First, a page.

Tuesday, March 30, 2010

The iPad and Healthcare--The Future Must Be Fun and Cool

Everybody knows that the iPad--which will be available to consumers this coming Saturday--is going to be a big deal. But various seers and sages are now starting to think about how it will affect their industry, including the healthcare industry. All of us who have been to the doctor's office and filled out the same information, two or three times, even during the same visit know how great it would be if there was the equivalent of an electronic clipboard, in which all that information would go. Not just for the convenience, but also for the life-saving power of good information. What allergies? What prescriptions? What medical history? One hates to think that lives are being lost because of poor handwriting, or because the wrong box was checked, or because the paper was misfiled, or because a fatigued--or lazy--doctor or nurse didn't go through every last page of a fat file.

And yet a tablet computer, by itself, is not the answer--we've had those for years, and they have had no great impact, on healthcare, or anything else. To be effective, the tablet has to be fully functional, of course, but it also must be cool and fun. And that means, among other factors, that it needs to be connected to the Internet, and not just the Internet, but also the Cloud. The Cloud being the more specific area of interactivity: not just e-mail and Google, but specific information, specific computations, specific feedback.

So it was noteworthy that Marc Benioff, the chairman and CEO of Salesforce.com, writing in TechCrunch, took so much time to sing the praises of the iPad:

The future of our industry now looks totally different than the past. It looks like a sheet of paper, and it’s called the iPad. It’s not about typing or clicking; it’s about touching. It’s not about text, or even animation, it’s about video. It’s not about a local disk, or even a desktop, it’s about the cloud. It’s not about pulling information; it’s about push. It’s not about repurposing old software, it’s about writing everything from scratch (because you want to take advantage of the awesome potential of the new computers and the new cloud—and because you have to reach this pinnacle). Finally, the industry is fun again.

It's important to understand that Benioff is not some fanboy. His company, Salesforce.com is a major player in the fast-growing field of software-as-a-service, which comes, of course, from the Cloud. Here's more of what Benioff has to say about the iPad and healthcare:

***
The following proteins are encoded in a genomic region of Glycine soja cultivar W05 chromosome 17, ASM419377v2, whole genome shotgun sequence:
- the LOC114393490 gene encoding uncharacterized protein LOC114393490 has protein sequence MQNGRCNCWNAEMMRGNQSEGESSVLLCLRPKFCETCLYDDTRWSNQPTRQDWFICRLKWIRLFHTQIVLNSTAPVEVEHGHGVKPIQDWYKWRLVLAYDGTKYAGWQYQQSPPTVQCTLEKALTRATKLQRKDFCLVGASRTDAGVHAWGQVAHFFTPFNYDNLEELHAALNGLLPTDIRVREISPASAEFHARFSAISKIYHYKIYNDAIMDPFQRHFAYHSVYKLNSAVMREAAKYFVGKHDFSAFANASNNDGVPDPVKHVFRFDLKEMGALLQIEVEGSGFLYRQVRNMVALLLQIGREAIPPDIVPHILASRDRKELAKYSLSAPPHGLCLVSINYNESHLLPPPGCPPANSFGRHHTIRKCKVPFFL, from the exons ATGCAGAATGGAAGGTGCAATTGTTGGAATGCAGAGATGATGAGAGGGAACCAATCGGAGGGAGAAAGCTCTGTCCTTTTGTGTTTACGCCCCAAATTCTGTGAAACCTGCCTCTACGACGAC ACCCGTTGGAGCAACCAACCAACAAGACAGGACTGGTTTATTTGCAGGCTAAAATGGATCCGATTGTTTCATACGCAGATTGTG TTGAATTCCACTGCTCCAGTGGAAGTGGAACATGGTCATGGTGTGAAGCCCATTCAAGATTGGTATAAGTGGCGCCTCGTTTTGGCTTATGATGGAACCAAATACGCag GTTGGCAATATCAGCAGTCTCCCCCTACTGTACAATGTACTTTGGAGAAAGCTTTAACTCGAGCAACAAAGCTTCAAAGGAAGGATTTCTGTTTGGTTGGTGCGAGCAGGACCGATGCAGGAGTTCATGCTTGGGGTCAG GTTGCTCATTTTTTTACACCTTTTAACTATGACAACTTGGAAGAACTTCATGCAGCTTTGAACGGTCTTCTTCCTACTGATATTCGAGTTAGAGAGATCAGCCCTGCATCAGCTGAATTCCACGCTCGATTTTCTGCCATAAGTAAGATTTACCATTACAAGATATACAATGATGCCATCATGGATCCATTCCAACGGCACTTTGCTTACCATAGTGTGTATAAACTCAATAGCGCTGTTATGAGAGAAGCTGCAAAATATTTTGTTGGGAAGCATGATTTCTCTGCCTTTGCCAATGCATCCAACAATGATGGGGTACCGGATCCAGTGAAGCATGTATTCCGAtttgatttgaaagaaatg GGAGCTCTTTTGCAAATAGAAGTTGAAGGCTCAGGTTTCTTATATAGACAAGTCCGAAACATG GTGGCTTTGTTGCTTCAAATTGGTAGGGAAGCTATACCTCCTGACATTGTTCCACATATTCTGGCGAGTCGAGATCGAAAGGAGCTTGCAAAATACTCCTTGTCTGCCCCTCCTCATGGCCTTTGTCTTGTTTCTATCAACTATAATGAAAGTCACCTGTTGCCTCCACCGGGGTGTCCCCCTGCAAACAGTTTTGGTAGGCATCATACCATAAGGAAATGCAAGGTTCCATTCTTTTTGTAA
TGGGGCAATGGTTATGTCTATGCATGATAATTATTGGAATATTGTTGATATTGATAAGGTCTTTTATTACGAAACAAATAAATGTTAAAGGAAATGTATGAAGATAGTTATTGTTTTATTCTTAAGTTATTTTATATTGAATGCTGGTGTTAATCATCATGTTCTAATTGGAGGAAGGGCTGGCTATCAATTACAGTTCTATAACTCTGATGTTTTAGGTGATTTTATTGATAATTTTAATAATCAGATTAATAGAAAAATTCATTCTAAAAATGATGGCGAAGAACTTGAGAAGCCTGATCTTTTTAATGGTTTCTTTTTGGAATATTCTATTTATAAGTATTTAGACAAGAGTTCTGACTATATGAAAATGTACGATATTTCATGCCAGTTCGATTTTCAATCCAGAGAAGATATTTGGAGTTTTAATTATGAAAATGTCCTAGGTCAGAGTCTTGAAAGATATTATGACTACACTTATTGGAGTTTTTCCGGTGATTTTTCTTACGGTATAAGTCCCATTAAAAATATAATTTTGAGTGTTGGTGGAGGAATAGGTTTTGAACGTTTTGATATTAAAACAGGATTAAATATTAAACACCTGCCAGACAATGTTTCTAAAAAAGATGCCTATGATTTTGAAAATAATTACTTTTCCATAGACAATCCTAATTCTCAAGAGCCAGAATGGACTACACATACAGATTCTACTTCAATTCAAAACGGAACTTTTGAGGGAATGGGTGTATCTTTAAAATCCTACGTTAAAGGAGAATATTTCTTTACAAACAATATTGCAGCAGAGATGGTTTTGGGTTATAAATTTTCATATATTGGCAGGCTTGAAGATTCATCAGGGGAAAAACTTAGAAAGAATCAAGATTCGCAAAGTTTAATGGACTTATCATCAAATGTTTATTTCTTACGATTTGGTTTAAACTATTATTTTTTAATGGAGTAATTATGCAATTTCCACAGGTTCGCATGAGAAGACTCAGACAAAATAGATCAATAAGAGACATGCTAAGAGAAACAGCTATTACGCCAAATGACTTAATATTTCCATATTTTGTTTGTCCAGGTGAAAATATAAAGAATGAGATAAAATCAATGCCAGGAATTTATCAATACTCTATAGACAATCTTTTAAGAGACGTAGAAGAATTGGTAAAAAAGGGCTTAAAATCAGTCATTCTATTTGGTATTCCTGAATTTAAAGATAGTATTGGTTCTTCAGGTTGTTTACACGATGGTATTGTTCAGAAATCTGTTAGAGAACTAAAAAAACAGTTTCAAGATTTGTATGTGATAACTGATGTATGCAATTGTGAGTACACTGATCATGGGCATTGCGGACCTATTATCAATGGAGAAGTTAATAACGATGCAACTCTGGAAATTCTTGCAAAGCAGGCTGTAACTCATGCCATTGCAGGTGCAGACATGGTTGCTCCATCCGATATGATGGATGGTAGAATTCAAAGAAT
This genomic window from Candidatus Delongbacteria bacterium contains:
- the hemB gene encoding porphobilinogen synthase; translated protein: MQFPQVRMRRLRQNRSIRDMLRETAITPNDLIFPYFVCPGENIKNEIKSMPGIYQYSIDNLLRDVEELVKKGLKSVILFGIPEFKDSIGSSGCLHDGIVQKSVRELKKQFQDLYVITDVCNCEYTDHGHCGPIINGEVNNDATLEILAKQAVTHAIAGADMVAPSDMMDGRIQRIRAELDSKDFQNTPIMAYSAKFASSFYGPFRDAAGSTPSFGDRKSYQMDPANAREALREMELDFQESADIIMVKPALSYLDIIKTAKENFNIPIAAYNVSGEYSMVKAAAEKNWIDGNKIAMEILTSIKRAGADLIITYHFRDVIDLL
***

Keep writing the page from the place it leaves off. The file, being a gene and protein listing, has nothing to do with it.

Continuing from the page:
What’s most exciting is that this fundamental transformation—cloud + social + iPad—will inspire a new generation of wildly innovative new apps that will change entire industries. Take health. We have all been waiting for the health application that will revolutionize how we share and communicate with our doctors, and help us make better health care decisions. The apps we have seen as first generation EHR/PHR just have not cut it, and now with ObamaCare there is no killer app to accelerate through the new EHR reimbursement program. The shift ignited by the iPad will allow the proliferation of these new missing apps, and automate the industries and professionals left behind by the last generation of technology. Now, no industry will be left behind.

Benioff, of course, would stand to benefit from a transformational iPad, because then his software, which exists in the cloud, will all the more valuable. That is, if everyone is walking around with an iPad, including in doctors' offices and hospitals, then there will be the virtual equivalent of a mainframe up in the cloud somewhere, and Benioff hopes to sell--more accurately, rent--some of that cloud to each iPad user.

Let's hope it works out for him, and all the other entrepreneurs who wish to improve healthcare. They are the ones who will genuinely reform the system. They will make it better and cheaper, both. They will also make it cool, and even fun.


  1. Simply put, my boots are cemented in the sand as an Apple customer. You just have to recognize that Apple software as we have seen for years syncs with Apple devices in the most symbiotic fashion. I am not however prone to purchase the in between products and necessarily get worked up by virtue of the corporation simply coming out with something deemed new and exciting. I am enamored of my I phone, it is the perfect size for me and I credit it with elevating my cachet in my Internet writing business.I understand the possibility of using the Ipad for mass computerization in the medical industry in which case consumer dimensional objections would not apply. The idea of huge amounts of medical data being filed electronically by the federal government and unrelated medical providers is questionable.There are many classes of illnesses, sexual orientation, addictions that really in the stigmatizing society that we reside in that should be sewed in a little more. Not all medical doctors and workers can be definitively characterized as consistent rule followers.